World of Dungeons by John Harper is a tiny pdf, 3 double-spread pages, a third of which is the stained character sheet printed twice. In that space you get enough rules to get started with the idea that as you go, you and your friends will be creating new moves as needed.
Northlands, Imperium, Regency, Xanathar & Islands, Uru & the Great Desert, Akhyra & Cythonis, with a list of evocative names under each. That right there is a setting. That is all anyone needs to get started. Daydream on that, write some names on a map, scrawl out a few rivers, some mountains, jot some symbol that means, “demon-haunted hole filled with treasure,” a few times and you are good to go.
Dangitall, there is even cosmology about True Names in there that I didn’t even remember until I pasted the page into my blog.
I think what I’ve learned in the process of writing this is I like my settings with more questions than answers.
What is the Regency? Is there a child-king ruled by a council of oligarchs? Will the oligarchs hand over power when the child comes of age?
The border where the Northlands meets the Imperium – is it open war? Feuding? Have the Northlands Jarls sworn oaths to the Empire?
Xanathar and Islands – why is the Imperium navy having trouble keeping its hold on the forts here?
Uru and the Great Desert – what remnants of a once worlds spanning government has its ancient ruins buried in these sands? What are the people like who call the Uru home and why has the Imperium kept its armies clear of them?
Ankhyra and Cythonis – what is the cultural link between these lands and the Imperium? What relationship did they have with the ancient people of Uru? What political conflict is causing civil war there now?
And I want those questions answered through play – if they are answered at all.
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Thinking about the steps I want to take when I make a delve inspired by a Dyson Logos map for our World of Dungeons game.
When you make a dungeon, daydream, meditate, and/or ponder the following:
What did the Sorcerer-Kings build/use this for?
Does it have to make sense? I’m not sure it does but even if the sense is just inhuman Sorcerer-King monster-logic, that is fine. Because I needed a place to store this awesome sword and so I had my subjects build this death-cathedral is reason enough.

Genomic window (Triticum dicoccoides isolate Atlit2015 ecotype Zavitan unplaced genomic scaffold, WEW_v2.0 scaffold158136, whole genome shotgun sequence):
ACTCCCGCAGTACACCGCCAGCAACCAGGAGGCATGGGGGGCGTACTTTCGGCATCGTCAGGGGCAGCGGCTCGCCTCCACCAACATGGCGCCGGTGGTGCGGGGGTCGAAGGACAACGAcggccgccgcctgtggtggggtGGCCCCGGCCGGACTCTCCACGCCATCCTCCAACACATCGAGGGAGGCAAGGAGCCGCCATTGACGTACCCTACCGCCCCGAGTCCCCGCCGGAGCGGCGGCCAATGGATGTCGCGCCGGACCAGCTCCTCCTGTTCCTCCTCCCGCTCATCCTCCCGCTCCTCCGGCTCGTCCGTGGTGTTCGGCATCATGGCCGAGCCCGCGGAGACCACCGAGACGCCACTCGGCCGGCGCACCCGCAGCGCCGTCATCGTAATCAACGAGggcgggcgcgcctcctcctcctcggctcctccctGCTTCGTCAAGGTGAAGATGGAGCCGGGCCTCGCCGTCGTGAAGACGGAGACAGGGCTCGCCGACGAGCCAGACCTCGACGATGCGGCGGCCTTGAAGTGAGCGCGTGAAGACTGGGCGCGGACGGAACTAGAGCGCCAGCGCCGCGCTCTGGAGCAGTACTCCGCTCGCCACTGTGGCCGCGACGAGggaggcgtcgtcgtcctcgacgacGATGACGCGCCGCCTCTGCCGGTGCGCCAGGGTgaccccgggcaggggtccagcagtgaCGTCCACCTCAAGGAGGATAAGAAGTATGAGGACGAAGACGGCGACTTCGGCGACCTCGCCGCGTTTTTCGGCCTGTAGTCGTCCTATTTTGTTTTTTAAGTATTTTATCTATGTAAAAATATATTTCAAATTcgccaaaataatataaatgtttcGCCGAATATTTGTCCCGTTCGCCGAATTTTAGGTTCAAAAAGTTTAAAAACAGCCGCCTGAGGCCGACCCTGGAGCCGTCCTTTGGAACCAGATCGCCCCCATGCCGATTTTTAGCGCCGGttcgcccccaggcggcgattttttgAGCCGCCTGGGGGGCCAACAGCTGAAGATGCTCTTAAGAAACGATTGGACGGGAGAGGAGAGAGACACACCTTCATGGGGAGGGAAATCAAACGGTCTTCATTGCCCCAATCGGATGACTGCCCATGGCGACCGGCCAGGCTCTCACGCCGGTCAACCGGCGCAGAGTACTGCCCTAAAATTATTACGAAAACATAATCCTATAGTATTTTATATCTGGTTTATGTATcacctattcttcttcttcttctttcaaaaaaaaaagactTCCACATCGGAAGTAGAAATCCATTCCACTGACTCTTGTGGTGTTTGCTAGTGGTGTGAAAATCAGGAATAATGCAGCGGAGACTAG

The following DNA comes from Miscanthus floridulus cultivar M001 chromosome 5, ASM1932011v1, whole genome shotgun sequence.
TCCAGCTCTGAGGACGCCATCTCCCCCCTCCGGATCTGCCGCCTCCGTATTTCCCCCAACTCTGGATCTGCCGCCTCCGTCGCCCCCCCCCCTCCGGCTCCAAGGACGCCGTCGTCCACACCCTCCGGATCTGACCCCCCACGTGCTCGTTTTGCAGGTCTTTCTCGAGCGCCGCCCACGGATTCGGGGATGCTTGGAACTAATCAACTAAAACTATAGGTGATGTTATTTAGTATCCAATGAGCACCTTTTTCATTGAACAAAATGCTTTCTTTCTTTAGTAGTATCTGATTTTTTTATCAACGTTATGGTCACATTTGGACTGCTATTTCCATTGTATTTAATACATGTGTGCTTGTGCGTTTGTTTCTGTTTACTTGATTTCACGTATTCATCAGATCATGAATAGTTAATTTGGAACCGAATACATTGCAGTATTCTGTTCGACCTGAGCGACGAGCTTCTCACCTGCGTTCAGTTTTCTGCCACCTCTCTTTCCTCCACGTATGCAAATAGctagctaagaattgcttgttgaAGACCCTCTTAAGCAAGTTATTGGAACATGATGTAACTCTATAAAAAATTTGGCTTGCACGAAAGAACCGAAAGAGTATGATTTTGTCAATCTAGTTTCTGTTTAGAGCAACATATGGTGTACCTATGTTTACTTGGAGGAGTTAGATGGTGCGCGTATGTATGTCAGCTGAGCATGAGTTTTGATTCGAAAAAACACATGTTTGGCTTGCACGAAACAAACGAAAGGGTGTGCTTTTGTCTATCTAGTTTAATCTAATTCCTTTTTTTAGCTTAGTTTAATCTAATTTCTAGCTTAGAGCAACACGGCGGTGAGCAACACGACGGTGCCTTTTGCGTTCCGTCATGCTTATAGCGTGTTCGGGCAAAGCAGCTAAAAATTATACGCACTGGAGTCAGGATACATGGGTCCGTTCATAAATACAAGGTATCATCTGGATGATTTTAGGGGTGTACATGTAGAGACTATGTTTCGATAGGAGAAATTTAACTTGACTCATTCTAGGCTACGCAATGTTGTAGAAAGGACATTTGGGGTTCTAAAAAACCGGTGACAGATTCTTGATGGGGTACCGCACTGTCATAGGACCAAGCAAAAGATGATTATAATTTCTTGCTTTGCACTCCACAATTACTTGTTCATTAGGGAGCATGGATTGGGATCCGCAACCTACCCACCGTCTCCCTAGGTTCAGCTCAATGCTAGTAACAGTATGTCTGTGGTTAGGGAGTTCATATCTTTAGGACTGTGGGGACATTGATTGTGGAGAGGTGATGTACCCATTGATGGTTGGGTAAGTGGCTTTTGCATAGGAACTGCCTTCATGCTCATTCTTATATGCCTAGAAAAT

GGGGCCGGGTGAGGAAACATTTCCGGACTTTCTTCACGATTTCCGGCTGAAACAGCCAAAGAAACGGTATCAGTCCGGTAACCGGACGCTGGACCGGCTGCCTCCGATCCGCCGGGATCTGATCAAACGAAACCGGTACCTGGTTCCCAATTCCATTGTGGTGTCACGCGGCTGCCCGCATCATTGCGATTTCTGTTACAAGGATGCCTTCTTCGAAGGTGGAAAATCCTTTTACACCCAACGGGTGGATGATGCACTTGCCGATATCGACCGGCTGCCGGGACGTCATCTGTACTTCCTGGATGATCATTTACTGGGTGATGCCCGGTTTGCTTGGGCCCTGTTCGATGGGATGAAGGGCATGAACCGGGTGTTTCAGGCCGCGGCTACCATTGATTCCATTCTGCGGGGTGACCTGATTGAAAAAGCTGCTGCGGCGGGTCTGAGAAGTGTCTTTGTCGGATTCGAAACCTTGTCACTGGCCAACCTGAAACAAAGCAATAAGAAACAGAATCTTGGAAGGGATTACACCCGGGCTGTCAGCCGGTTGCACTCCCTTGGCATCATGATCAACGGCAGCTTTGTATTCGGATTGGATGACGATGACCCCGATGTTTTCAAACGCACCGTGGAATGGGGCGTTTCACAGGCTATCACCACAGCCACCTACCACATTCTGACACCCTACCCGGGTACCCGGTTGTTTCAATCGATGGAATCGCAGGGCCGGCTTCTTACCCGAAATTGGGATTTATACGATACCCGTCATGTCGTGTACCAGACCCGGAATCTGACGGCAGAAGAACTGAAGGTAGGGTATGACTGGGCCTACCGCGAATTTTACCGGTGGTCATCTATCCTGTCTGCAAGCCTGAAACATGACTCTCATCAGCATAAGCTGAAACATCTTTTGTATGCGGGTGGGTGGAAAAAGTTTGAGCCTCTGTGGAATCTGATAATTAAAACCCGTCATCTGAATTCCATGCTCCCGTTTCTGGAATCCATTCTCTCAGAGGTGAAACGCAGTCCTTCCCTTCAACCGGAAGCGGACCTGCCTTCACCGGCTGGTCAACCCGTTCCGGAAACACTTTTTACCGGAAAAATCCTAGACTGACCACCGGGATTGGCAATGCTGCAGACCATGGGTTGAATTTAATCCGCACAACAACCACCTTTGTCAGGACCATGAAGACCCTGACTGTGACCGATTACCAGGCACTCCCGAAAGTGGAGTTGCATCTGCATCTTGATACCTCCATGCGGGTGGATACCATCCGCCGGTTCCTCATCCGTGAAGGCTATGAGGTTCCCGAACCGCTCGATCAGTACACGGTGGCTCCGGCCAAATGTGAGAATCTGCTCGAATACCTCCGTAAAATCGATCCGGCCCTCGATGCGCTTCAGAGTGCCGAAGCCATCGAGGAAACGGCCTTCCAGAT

What became of it once the S-K’s stopped maintaining it?
Thinking about words to use here…evolution, mutation, degradation, flourishing, pining, imitating, waiting, sleeping, dreaming – what do the Sorcerer-King’s fell creations, abused subjects and abandoned pets do while they wait for an alien overlord who will never return?
Who is in it now? What do they want? What conflicts are brewing because of the neglect?
Is there a situation in there now? There doesn’t have to be. The Red Vampire Queens were just sleeping – one had woken up but there was no warring factions, just crab-beasts wandering around looking for food. Something to keep in mind, the balance has been messed up.
How does the site’s decrepitude effect the community in Jaquays around the portals into these delve sites?
This is something I’ve forgotten. The community could be having anything from bad dreams to experiencing terrible smells. It doesn’t have to be a causing the community to be in crisis, though maybe it is. What happens if the site has become a part of the community’s status quo? Hm. I need to remember to always be linking the delve back to the fair city of Jaquays.
After that I grab a map from Dyson Logos’ site or one of their map-books and start jotting down thoughts and notes – this is more concrete info that I’ll want on-hand when we play (like moments in Trophy Gold), things I’ll describe, monsters, sensory stuff, etc.
Other bits to write about: The Shift Clock, Exiting the Dungeon and after our last session, I’d like to write down some thoughts on the city of Jaquays. I took a step I regret in our last session and made our fair city too dark. We’ve got one Doskvol already and don’t need another. I want Jaquays to be about cleaning up messes in the community, improvement for everyone and hope. We’ll get back to those touchstones at the start of our next sessions. More about that and more in a future blog post.
P.S. I messaged Jennell Jaquays and let her know that we named our fantasy city after her out of respect for her legacy in our hobby. She was lovely, said that she was honored and only asked that we pronounce it correctly, JAKE-WAYS.
In the Wake of the Sorcerer-Kings has been in my head without much detail for a while. I can find notes about the setting from years ago, notebooks from my NYC commuter days. The Sorcerer-Kings strip mined something from the earth and left, leaving their labs, weapons and experiments all over the city. Municipal delvers, who have their own labor union, go into these otherworldly portals and vaults, making them safe for the people who live in the area.